I was standing outside the fences southeast of Naval Air Facility El Centro, conversing with friends, enjoying the mild weather as I let the clock run up to 10:30 when I'd move to inside those fences. A thrum rose from the south, a sound I'd heard many times before but not yet on this morning. Against the frosted buttermilk sky an RAF C5 Hercules was turning crosswind for runway 26. I grabbed my Nikon and pointed a big lens at the banking Herc'. Click. Click. Click. Click.
Four frames in I re-evaluated the camera's settings and figured I'd better make a change. Just above, you see frames four and five, un-retouched. Yes, I captured the aircraft as large as that lens would allow, and with an appropriate shutter speed to balance blade blur against the blur of the oncoming bulk, but I needed more light. Without even reviewing an image, I knew I needed more light.
I quickly set the camera to quadruple the amount of light its meter had determined was appropriate. The result may seem, at first, weak. Washed out. Overexposed. But here's why I made the change.
This is how the image preparation software I use automated its adjustments of frames four and five. Already we see better overall contrast.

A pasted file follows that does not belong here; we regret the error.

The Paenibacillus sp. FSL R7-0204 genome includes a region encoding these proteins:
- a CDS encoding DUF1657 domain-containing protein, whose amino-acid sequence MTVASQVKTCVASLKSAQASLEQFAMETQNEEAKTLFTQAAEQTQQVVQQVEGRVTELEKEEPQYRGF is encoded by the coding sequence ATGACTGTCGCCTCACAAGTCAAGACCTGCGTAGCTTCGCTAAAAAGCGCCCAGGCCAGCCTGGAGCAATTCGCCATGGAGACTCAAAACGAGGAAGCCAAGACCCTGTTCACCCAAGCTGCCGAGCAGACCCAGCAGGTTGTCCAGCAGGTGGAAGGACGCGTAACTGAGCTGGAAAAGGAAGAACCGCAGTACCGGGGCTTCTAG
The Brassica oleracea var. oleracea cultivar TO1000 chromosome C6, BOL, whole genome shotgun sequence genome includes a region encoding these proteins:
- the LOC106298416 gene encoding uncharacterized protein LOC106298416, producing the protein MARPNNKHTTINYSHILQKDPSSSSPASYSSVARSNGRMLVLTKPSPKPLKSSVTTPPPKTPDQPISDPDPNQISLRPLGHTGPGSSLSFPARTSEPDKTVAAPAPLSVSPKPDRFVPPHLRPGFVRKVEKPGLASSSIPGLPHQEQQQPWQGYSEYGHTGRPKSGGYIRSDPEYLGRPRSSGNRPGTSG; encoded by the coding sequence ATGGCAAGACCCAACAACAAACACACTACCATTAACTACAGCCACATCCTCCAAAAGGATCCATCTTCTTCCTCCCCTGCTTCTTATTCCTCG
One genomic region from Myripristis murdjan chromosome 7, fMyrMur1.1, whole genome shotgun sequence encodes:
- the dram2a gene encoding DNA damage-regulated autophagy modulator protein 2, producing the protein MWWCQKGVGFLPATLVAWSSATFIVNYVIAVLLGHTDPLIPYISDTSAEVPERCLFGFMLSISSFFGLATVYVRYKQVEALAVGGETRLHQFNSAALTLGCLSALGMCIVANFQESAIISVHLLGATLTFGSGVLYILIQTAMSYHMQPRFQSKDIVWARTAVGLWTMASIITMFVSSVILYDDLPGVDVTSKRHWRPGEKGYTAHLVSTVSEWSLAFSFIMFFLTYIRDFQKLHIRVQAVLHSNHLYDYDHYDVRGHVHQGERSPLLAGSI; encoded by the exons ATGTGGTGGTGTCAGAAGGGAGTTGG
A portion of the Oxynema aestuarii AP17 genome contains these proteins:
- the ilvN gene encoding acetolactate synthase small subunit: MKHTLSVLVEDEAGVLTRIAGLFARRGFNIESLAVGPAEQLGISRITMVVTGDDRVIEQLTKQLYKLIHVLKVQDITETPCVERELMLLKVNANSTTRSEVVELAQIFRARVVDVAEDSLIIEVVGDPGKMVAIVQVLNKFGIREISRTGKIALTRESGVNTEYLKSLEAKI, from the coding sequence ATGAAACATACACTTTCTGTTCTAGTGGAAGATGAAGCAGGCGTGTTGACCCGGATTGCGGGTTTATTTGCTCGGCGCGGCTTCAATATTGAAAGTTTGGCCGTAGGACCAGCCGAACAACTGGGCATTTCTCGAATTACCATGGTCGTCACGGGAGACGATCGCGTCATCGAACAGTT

Next I tweaked those initial, automated, settings with brightening, contrast control, and recovery of the deep shade side of the aircraft. There was about a four-second pause from four to five, as I effected the adjustments and reacquired the subject in the viewfinder, so the background shifted to something more visually appealing, but perhaps there is, otherwise, little to distinguish the two, quality-wise?
These images, cropped from the same frames four and five, reveal how the shaded fuselage is a bit more visible in the latter, with perhaps a bit more clarity overall?
Further cropping, thus enlarging, really tells the story — frame four required a harsher application of that shade-side brightening, which still failed to reveal all the detail available there, plus it exacerbated the digital noise and the details throughout are also much softer.
Each pair of images is zoomed to the same percentage so, of course, the aircraft appears larger on the right, but the extra clarity is not due to the reduced camera-to-subject distance (it would be an additional 20 seconds before that distance was reduced to its mere altitude above me). More importantly, by showing these at the same zoom level the intensity of their respective noise levels is accurately revealed.
The question posed in the headline was "how much is enough?" The answer is, sometimes too much is just the right amount.
Here's a P.S.I. (post-script image): Twenty-seven seconds after my fourth exposure, above, the C5 has passed me, having combined the crosswind and final legs of its approach into a swooping, descending curve. What a difference a half-minute makes — blah skies and strong backlight are now blue skies and soft sunlight.